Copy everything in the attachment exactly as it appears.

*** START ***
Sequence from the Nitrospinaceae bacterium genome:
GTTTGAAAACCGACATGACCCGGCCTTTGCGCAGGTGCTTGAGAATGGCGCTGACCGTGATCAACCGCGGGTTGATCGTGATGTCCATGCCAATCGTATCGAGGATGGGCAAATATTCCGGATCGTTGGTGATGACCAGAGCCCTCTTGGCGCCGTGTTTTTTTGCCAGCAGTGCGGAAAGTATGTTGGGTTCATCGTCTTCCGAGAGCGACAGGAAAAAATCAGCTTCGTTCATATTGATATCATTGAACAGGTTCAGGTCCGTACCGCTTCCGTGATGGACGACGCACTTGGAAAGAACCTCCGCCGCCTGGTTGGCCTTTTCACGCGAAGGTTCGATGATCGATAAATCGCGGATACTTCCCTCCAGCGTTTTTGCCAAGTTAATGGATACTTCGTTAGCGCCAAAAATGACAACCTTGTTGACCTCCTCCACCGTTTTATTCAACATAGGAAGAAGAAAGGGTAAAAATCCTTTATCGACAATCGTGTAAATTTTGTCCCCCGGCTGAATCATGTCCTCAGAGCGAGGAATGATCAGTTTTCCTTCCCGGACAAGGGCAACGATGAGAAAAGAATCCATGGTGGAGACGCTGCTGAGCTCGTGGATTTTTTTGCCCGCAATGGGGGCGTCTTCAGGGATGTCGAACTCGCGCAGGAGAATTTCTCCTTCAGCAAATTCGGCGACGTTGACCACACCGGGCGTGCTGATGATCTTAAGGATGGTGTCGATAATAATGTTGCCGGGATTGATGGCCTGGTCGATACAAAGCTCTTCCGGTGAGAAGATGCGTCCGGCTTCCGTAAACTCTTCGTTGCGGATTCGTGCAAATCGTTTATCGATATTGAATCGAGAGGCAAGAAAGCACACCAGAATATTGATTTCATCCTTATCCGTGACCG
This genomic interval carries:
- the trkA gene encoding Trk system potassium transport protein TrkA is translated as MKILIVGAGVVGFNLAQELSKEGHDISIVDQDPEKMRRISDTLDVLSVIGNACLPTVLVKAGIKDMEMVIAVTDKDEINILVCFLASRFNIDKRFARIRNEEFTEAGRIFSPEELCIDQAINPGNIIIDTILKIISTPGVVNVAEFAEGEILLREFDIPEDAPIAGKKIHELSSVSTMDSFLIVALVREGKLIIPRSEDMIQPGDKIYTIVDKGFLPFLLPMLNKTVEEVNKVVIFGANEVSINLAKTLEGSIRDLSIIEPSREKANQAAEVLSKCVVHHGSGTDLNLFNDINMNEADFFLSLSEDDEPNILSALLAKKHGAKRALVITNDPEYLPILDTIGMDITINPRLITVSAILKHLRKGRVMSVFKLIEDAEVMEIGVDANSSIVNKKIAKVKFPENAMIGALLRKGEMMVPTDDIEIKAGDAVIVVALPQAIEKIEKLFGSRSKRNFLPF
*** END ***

Sequence from the Nitrospinaceae bacterium genome:
GTTTGAAAACCGACATGACCCGGCCTTTGCGCAGGTGCTTGAGAATGGCGCTGACCGTGATCAACCGCGGGTTGATCGTGATGTCCATGCCAATCGTATCGAGGATGGGCAAATATTCCGGATCGTTGGTGATGACCAGAGCCCTCTTGGCGCCGTGTTTTTTTGCCAGCAGTGCGGAAAGTATGTTGGGTTCATCGTCTTCCGAGAGCGACAGGAAAAAATCAGCTTCGTTCATATTGATATCATTGAACAGGTTCAGGTCCGTACCGCTTCCGTGATGGACGACGCACTTGGAAAGAACCTCCGCCGCCTGGTTGGCCTTTTCACGCGAAGGTTCGATGATCGATAAATCGCGGATACTTCCCTCCAGCGTTTTTGCCAAGTTAATGGATACTTCGTTAGCGCCAAAAATGACAACCTTGTTGACCTCCTCCACCGTTTTATTCAACATAGGAAGAAGAAAGGGTAAAAATCCTTTATCGACAATCGTGTAAATTTTGTCCCCCGGCTGAATCATGTCCTCAGAGCGAGGAATGATCAGTTTTCCTTCCCGGACAAGGGCAACGATGAGAAAAGAATCCATGGTGGAGACGCTGCTGAGCTCGTGGATTTTTTTGCCCGCAATGGGGGCGTCTTCAGGGATGTCGAACTCGCGCAGGAGAATTTCTCCTTCAGCAAATTCGGCGACGTTGACCACACCGGGCGTGCTGATGATCTTAAGGATGGTGTCGATAATAATGTTGCCGGGATTGATGGCCTGGTCGATACAAAGCTCTTCCGGTGAGAAGATGCGTCCGGCTTCCGTAAACTCTTCGTTGCGGATTCGTGCAAATCGTTTATCGATATTGAATCGAGAGGCAAGAAAGCACACCAGAATATTGATTTCATCCTTATCCGTGACCG
This genomic interval carries:
- the trkA gene encoding Trk system potassium transport protein TrkA is translated as MKILIVGAGVVGFNLAQELSKEGHDISIVDQDPEKMRRISDTLDVLSVIGNACLPTVLVKAGIKDMEMVIAVTDKDEINILVCFLASRFNIDKRFARIRNEEFTEAGRIFSPEELCIDQAINPGNIIIDTILKIISTPGVVNVAEFAEGEILLREFDIPEDAPIAGKKIHELSSVSTMDSFLIVALVREGKLIIPRSEDMIQPGDKIYTIVDKGFLPFLLPMLNKTVEEVNKVVIFGANEVSINLAKTLEGSIRDLSIIEPSREKANQAAEVLSKCVVHHGSGTDLNLFNDINMNEADFFLSLSEDDEPNILSALLAKKHGAKRALVITNDPEYLPILDTIGMDITINPRLITVSAILKHLRKGRVMSVFKLIEDAEVMEIGVDANSSIVNKKIAKVKFPENAMIGALLRKGEMMVPTDDIEIKAGDAVIVVALPQAIEKIEKLFGSRSKRNFLPF